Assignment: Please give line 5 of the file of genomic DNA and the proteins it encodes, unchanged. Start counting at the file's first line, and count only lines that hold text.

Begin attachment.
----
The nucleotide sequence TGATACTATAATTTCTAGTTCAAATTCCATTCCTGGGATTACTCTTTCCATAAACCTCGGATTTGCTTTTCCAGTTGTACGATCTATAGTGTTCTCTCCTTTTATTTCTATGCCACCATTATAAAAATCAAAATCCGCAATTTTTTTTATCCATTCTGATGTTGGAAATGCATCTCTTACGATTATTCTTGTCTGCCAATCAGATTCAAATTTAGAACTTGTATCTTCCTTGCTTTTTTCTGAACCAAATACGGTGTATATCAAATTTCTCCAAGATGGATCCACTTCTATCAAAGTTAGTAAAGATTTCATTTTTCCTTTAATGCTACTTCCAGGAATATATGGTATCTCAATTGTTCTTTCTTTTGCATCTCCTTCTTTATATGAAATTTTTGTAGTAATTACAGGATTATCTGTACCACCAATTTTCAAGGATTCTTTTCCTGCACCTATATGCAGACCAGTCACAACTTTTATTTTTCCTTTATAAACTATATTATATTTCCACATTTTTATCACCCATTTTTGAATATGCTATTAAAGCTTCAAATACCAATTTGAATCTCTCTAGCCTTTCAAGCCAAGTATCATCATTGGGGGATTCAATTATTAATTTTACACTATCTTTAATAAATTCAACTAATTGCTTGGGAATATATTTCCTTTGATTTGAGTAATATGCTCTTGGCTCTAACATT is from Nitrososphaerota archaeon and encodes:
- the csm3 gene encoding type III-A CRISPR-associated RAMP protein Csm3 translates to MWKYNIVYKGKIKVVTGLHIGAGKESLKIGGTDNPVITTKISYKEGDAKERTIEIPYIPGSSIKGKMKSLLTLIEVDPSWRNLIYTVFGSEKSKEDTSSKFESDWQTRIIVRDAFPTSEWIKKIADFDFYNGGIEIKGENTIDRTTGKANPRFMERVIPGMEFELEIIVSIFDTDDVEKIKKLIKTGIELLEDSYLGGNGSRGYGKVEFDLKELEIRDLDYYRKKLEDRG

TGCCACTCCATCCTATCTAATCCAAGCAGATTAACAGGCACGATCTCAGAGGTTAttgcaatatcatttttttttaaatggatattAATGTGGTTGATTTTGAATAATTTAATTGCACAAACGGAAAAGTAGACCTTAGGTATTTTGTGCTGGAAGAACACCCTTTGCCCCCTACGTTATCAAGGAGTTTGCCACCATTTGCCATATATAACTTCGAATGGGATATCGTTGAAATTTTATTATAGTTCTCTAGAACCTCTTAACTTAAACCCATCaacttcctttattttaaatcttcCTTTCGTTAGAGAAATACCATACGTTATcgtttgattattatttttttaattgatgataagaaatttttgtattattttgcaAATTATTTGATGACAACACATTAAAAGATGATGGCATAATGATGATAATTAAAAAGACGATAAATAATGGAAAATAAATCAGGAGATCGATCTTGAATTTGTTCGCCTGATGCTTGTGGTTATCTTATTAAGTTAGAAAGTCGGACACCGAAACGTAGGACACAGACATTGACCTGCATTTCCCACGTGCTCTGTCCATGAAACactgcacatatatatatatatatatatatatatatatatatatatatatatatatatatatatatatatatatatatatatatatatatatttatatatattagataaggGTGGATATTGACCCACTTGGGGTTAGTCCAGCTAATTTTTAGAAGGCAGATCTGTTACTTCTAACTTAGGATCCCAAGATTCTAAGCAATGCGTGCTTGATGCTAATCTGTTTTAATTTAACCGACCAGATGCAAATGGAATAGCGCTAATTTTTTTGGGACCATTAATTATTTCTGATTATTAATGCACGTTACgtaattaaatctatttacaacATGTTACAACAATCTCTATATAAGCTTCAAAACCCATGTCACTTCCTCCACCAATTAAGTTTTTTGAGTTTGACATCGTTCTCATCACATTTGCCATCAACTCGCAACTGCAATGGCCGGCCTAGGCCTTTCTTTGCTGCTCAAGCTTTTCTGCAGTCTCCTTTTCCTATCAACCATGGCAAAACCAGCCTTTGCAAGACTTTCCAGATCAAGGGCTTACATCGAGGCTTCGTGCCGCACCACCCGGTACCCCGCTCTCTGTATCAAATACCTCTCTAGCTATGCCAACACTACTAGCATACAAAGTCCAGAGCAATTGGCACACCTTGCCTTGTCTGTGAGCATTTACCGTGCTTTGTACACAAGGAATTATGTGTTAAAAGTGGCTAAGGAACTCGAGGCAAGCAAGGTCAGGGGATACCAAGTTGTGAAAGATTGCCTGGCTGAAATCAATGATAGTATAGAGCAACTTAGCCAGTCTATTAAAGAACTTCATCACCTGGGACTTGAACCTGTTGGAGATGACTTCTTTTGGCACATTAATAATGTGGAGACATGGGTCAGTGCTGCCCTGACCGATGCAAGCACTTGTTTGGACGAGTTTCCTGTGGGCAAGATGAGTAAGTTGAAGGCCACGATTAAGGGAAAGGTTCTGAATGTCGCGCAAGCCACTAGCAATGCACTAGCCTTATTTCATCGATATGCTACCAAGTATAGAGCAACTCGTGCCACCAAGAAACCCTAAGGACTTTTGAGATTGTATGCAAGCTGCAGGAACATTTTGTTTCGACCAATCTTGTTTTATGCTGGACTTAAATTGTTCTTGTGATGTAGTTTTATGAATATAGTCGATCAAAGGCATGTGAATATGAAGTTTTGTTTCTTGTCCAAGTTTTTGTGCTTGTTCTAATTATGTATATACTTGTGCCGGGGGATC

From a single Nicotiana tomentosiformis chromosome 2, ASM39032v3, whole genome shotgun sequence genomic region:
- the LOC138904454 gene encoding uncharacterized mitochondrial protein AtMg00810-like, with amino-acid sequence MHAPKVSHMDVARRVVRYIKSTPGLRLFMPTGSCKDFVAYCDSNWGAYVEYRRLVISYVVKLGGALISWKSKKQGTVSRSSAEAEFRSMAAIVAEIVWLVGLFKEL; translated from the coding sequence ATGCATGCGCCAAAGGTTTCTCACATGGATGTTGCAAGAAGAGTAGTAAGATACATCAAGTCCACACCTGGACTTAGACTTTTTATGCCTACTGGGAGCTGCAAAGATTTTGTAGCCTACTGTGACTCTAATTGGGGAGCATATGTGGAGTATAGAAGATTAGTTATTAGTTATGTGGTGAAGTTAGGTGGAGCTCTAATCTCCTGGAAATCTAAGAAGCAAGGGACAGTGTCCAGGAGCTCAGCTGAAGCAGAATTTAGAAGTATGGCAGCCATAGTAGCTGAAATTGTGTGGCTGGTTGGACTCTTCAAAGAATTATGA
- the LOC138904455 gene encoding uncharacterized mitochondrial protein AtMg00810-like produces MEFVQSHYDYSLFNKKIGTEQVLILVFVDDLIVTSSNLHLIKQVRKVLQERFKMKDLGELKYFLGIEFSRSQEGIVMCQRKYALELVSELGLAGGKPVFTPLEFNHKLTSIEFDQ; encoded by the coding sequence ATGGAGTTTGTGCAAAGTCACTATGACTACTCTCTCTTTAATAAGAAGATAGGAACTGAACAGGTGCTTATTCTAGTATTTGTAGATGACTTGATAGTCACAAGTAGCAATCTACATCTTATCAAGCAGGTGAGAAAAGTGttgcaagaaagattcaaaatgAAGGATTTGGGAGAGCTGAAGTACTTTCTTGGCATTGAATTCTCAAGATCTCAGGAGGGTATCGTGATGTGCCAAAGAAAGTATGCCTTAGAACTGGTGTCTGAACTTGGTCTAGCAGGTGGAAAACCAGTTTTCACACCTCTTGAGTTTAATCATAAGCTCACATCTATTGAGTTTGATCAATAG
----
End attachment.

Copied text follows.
- the LOC138904454 gene encoding uncharacterized mitochondrial protein AtMg00810-like, with amino-acid sequence MHAPKVSHMDVARRVVRYIKSTPGLRLFMPTGSCKDFVAYCDSNWGAYVEYRRLVISYVVKLGGALISWKSKKQGTVSRSSAEAEFRSMAAIVAEIVWLVGLFKEL; translated from the coding sequence ATGCATGCGCCAAAGGTTTCTCACATGGATGTTGCAAGAAGAGTAGTAAGATACATCAAGTCCACACCTGGACTTAGACTTTTTATGCCTACTGGGAGCTGCAAAGATTTTGTAGCCTACTGTGACTCTAATTGGGGAGCATATGTGGAGTATAGAAGATTAGTTATTAGTTATGTGGTGAAGTTAGGTGGAGCTCTAATCTCCTGGAAATCTAAGAAGCAAGGGACAGTGTCCAGGAGCTCAGCTGAAGCAGAATTTAGAAGTATGGCAGCCATAGTAGCTGAAATTGTGTGGCTGGTTGGACTCTTCAAAGAATTATGA